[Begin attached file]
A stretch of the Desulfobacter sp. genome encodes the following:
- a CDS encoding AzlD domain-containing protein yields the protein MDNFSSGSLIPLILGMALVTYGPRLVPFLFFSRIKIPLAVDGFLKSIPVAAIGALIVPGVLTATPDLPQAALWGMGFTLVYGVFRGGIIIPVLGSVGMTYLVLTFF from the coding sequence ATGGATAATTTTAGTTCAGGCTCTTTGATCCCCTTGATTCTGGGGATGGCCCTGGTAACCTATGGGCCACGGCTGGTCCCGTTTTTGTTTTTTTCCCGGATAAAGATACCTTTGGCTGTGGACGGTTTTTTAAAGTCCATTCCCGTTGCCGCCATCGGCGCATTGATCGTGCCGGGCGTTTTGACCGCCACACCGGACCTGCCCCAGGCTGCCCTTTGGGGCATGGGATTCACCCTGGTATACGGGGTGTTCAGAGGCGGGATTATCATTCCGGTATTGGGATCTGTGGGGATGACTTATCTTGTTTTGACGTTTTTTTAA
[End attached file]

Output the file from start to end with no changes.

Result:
A stretch of the Desulfobacter sp. genome encodes the following:
- a CDS encoding AzlD domain-containing protein yields the protein MDNFSSGSLIPLILGMALVTYGPRLVPFLFFSRIKIPLAVDGFLKSIPVAAIGALIVPGVLTATPDLPQAALWGMGFTLVYGVFRGGIIIPVLGSVGMTYLVLTFF from the coding sequence ATGGATAATTTTAGTTCAGGCTCTTTGATCCCCTTGATTCTGGGGATGGCCCTGGTAACCTATGGGCCACGGCTGGTCCCGTTTTTGTTTTTTTCCCGGATAAAGATACCTTTGGCTGTGGACGGTTTTTTAAAGTCCATTCCCGTTGCCGCCATCGGCGCATTGATCGTGCCGGGCGTTTTGACCGCCACACCGGACCTGCCCCAGGCTGCCCTTTGGGGCATGGGATTCACCCTGGTATACGGGGTGTTCAGAGGCGGGATTATCATTCCGGTATTGGGATCTGTGGGGATGACTTATCTTGTTTTGACGTTTTTTTAA